I call the drawing “Doll of Paradise” as she is a figurine who is exotic, rich, colourful, luxuriant and unusual.  She is an imitation of a maiko.  And yet, often maiko are described as looking so much like dolls.  So my question to myself is – who is imitating whom?

 

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Fun in Higashiyama

Fun in Higashiyama

Fun in Higashiyama

When I go to Kyoto I spend a lot of time on the streets of Gion, Pontocho, Miyagawacho and Gion Higashi trying to get photos of maiko and geiko.   Trooping around the kagai (geimaiko districts) is sheer hard work!  In contrast, a gentle stroll around the eastern hills of Kyoto; Higashiyama, is pure fun.  This area is where I can enjoy all I see, smell, hear, taste (and spend money on) without any of the self-induced stress suffered in the four hanamachi below.  There is a magic atmosphere in Higashiyama.  Everybody seems to be happy – just like me.  Let me show you a little of Higashiyama, experienced from my June 2016 trip.  (Click on the photos below to enlarge.)

Blue Stocking dress shop. I am always fascinated by the clothes in the window.

Blue Stocking dress shop. I am fascinated by the sweetly conservative outfits in the window.

This 4 cm cat was crying to be saved. It was sitting on a rock by the side of the road. I scooped it up and brought it back to Australia where it now sits by my art desk.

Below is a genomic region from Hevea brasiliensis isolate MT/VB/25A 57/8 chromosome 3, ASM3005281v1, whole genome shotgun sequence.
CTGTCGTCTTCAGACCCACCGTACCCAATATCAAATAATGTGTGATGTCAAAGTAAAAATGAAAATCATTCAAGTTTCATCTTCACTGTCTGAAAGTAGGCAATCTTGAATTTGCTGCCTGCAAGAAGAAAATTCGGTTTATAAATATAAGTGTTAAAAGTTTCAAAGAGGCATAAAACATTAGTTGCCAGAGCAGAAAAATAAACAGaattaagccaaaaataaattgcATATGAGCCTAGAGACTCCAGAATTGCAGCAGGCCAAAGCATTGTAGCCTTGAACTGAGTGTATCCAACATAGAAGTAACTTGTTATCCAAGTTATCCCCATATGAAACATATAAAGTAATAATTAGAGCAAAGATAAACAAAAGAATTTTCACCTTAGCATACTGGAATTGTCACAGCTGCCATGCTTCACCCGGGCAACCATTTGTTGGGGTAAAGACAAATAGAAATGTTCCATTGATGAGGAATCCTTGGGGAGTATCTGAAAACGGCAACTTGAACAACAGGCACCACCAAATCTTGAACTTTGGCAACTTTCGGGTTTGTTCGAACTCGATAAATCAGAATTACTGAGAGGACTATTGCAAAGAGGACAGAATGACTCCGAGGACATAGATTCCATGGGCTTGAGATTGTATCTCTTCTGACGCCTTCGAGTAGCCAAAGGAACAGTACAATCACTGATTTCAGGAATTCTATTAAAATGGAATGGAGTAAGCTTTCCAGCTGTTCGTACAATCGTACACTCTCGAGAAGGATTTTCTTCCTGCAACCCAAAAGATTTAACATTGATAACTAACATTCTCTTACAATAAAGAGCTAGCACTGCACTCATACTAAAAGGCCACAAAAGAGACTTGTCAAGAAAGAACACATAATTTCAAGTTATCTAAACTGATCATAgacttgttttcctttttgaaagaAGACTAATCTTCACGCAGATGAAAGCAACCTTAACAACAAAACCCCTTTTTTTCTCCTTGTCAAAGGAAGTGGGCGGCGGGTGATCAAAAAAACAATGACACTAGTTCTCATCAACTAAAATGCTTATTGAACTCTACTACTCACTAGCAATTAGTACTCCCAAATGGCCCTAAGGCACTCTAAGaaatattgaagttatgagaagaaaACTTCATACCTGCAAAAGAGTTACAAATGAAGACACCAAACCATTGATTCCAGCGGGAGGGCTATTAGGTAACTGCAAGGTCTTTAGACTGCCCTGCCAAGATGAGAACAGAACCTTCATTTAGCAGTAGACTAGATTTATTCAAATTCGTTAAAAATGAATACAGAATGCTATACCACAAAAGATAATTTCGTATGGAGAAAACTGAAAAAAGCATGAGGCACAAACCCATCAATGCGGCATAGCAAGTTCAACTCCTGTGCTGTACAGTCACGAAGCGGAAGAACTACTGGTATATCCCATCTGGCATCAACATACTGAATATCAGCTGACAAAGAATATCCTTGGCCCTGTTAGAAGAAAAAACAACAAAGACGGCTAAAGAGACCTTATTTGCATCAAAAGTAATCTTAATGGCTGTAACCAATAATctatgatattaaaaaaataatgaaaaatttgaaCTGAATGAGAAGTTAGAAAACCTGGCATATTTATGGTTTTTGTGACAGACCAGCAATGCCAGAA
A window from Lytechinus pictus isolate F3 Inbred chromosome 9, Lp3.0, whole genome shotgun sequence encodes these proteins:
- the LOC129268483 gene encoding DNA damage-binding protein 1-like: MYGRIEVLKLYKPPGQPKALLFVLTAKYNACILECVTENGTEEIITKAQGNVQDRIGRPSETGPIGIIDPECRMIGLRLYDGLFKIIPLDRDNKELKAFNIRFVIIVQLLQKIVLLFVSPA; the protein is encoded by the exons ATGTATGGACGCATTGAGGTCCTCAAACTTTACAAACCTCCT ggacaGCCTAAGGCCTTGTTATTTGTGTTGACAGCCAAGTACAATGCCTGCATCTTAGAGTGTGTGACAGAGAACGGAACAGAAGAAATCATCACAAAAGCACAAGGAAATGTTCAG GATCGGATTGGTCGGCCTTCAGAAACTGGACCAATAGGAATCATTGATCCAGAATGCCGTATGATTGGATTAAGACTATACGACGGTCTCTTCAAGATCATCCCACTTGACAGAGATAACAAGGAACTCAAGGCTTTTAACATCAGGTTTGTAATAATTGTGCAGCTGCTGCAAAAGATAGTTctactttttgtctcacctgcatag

Tiny Cat (4 cm high) is crying to be saved. It is sitting on a stone by the side of the road. I photograph it (not caring that passers-by must think I’m nuts) then scoop it up and bring it back to Australia.  (See final photo)

Many brides and grooms come up to Higashiyama to be photographed as there are so many areas of gorgeousness here.

Brides and grooms come up the hill to be photographed as there are so many areas of gorgeousness here…to which they add their own colourful splendour.

A street scene with hydrangeas.

A street scene with hydrangeas. (Warm and wet June is hydrangea month.)

Joyful bride and groom.

Joyful bride and groom.

Higashiyama is also where you will see many 'henshin' (young girls and older women dressing up as maiko and geiko).

A couple of henshin (girls dressing up as maiko) pose for one another at a particularly photogenic spot.

Stunning architecture framed by trees.

Traditional wooden architecture framed by trees; Yasaka Pagoda behind.

I gaze and gaze into shop windows - and sometimes like to photograph into them too - enjoying the juxtaposition between what is inside with the reflections from outside.

I gaze into the window of a shop which sells fine incense.  I am fascinated by the juxtaposition of what is displayed behind the glass pane, with outside reflections upon its surface.

Can you see the reflection of the couple walking past this shop window?

Can you see the reflection of the bridal couple walking past this shop window?  (Enlarge the photo by clicking on it, then you will.)

Stunning dolls on display in a very expensive souvenir shop window.

Stunning dolls on display in a rather exclusive gift shop window.

From up at Kiyamizu Temple there are expansive views to be had of the basin which Kyoto sits in, surrounded by mountains.

From up at Kiyomizu Temple there are expansive views of the basin which Kyoto sits in, surrounded by high blue hills.

Looking down one of the steep streets at a small group of yukuta-clad girls.

Looking down a steep set of steps.  (You can stroll but you still have to climb!)

Yasaka Pagoda peeps over the wooden buildings which house tempting shops and cafés.